Insane in the Ukraine

Callum Gordon
5 min readMar 4, 2022


When Cypress Hill released their seminal hit “Insane in the Brain”, I’m sure the last thing on their tormented minds was the state of geopolitics in Eastern Europe, let alone the megalomaniacal man who would come to wholly embody that song and its lyrics. In those halcyon days back in 1993, Putin was just a lowly head of Committee for External Relations of the Mayor’s Office of Saint Petersburg and Cypress Hill were living it up at the top of the rap game, going to Hollywood parties and appearing on Simpsons. Now the roles are very much reversed, only I don’t think Putin is welcome in Hollywood at the moment, and even less welcome on The Simpsons. Yes, we are living, dear reader, in a time of war. And finally, now the dust has settled, it is time for me to wade in and dissect it for you. I would have done it last week but I had already finished an unprovoked attack on Gandhi for that week’s article.

I thought this picture of a cat was nicer than all the ones of dead soldiers

I’m sure you’ve all heard about the war in Ukraine, even if you haven’t kept up with the news, heard about from friends or seen the “memes” satirising the belligerents and refugees on social media. But if you haven’t then I’m sure you’ll have noticed that Co-op and Morrison’s are no longer stocking Russian vodka, you will then have proceeded to drop all your shopping, sprint home, run over to the computer and frantically google what is going on, which is what led you to this article. So let me give you the background, Russia has invaded Ukraine because NATO is levelling up in Eastern Europe, Russia feels threatened, wants bigger buffer between Moscow and NATO etc. etc. The concept (still pretty abstract) of a predominantly white country being in a full-scale war has sent shivers down the spines of many, these are Europeans, just like us, who are being torn from their homes and having their lives threatened. That could be us! I mean, obviously it couldn’t because they speak a different language and wear different clothes to us, but it’s much closer to being us than Iraq and South Sudan are.


At the time of writing this, I believe Kharkiv, the former capital of Ukraine, has pretty much fallen/is falling to the Russian forces, taking its industry and important train lines and roads with it (can’t get road anywhere else). Kiev is still standing strong against siege, with redoubled efforts expected to come its way. There have been images, as reported by my friend who was watching the news yesterday, of soldiers digging trenches getting ready for the tanks to roll up. Apparently, the BBC news reporter, with incredible insight, said that “This could be an image from World War 1 or 2”, deftly noticing that one war looks like other wars. The only difference is the Ukrainian digging the trench was wearing airpods, in what one can only assume is a learned behaviour from watching film and music stars in America to block out the paparazzi as he goes about his business. While this does bring into focus just how surreal it is that we are seeing images from war in Europe in which someone is wearing a Supreme hoodie rather than a tweed jacket while preparing to stop heavy artillery, any reasonable person watching it cannot help but allow their mind to wander, thinking about what he might be listening on those airpods to while putting the physical labour in that will hopefully save his and his family’s life. I would like to hope that it is a bit of Drake’s “Started From The Bottom” or Red, Taylor’s Version, but in reality it’s probably some indistinct Ukrainian rap or metal, blasted as loud as possible to drown out any instructions from his commanding officer. It’s easy to claim you didn’t hear “Once you’re done vith that, dig another trench and pull that tree down” when you have the plausible excuse of music too loud and reporters filming you blocking your peripheral vision. I like to imagine him, on Saturday, as the tanks roll in to Kiev, nodding his head along to his music with heavy gunfire and mass chaos ensuing behind him while he just carries on digging his trench in the wrong place, happy in the knowledge that he’s doing his bit.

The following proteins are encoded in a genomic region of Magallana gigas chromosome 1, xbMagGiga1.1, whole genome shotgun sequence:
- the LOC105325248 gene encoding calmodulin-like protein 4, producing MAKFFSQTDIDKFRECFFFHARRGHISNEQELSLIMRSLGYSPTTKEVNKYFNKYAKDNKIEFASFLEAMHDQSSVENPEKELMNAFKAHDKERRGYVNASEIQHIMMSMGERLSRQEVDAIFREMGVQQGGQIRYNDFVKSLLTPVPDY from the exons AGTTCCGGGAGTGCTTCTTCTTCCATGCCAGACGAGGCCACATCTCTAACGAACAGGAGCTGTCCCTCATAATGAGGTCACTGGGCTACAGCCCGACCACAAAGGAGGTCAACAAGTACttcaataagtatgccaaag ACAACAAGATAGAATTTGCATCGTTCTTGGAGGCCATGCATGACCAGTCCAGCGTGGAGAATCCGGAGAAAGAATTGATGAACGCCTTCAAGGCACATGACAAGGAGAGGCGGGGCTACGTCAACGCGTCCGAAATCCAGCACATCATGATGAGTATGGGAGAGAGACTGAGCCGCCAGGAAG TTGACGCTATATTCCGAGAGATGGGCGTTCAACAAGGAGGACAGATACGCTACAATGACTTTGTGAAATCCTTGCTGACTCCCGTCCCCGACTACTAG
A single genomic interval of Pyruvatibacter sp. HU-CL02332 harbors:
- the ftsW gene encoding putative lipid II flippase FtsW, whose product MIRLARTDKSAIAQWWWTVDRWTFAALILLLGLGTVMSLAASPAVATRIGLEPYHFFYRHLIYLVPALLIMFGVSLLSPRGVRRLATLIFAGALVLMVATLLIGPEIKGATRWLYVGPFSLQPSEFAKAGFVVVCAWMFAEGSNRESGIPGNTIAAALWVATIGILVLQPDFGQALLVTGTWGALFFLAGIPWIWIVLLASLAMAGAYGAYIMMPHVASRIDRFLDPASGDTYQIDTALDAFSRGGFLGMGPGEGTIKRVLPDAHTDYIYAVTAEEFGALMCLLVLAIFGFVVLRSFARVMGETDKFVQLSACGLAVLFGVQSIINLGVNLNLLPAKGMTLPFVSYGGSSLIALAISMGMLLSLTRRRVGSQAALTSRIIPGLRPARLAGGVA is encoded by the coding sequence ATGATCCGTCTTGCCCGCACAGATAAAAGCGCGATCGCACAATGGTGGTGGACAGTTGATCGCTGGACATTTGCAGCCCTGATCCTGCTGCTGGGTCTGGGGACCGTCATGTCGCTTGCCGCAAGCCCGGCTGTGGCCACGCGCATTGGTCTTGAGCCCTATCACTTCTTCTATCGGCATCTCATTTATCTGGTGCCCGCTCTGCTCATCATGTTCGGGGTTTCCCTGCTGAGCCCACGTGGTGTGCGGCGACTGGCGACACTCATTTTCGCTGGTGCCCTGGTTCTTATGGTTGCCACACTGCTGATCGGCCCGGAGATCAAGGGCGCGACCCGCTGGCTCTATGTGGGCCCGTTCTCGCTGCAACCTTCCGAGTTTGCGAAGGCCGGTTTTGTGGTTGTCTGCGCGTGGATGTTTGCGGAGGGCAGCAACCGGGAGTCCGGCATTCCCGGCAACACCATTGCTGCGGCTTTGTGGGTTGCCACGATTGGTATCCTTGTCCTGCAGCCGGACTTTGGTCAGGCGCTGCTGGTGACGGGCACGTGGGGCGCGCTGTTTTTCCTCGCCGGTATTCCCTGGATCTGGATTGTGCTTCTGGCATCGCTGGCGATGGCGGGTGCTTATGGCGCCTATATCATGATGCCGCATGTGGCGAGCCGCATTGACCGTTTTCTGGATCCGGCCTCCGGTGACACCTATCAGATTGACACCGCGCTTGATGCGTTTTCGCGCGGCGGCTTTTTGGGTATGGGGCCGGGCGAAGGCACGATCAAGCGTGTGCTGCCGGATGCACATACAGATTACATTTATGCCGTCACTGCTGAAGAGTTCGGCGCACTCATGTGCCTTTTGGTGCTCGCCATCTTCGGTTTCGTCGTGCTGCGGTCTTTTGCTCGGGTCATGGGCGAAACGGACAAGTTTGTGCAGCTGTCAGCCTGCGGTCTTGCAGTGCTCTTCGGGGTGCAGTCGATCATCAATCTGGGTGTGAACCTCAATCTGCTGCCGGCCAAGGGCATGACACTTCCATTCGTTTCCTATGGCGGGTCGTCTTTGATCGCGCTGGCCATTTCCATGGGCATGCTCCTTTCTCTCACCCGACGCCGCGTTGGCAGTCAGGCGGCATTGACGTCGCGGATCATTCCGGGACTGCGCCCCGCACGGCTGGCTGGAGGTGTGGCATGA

It is a curious question how this particular conflict might end. It might, like the Crimean occupation in 2014, just keep being a thing for many years that the news in the English-speaking world will tire of it and move on. Russia might, in redoubling their efforts, take Kiev in a relatively short amount of time, then after some coverage of the Ukrainians opposing their new authoritarian regime, the news in the English-speaking world will tire of it and move on. Or, least likely of all, the newly deified heroes, Zelensky and the Ukrainian army, will turf the bad guys out with aplomb, receive rapturous congratulations for the right side winning, then launch a counter-offensive and kill every Russian national this side of the Ural mountains, riding the wave of Western support, with their economy boosted from all the new vodka deals and Disney+ subscriptions they have been granted during these Russian sanctions.

I may not know how it all will end, whose name and trademark celebration history will carve into its great tapestry, all I can say is that when there is conflict like this, anywhere in the world, there are no real winners. Only soldiers, civilians, and families ravaged by the whims and arbitrary goals of dictators and their financiers, with no rational reason. I guess it’s true what Cypress Hill said, way back in the early 90s, it is, well and truly, insane in the Ukraine.

A special treat for getting to the end

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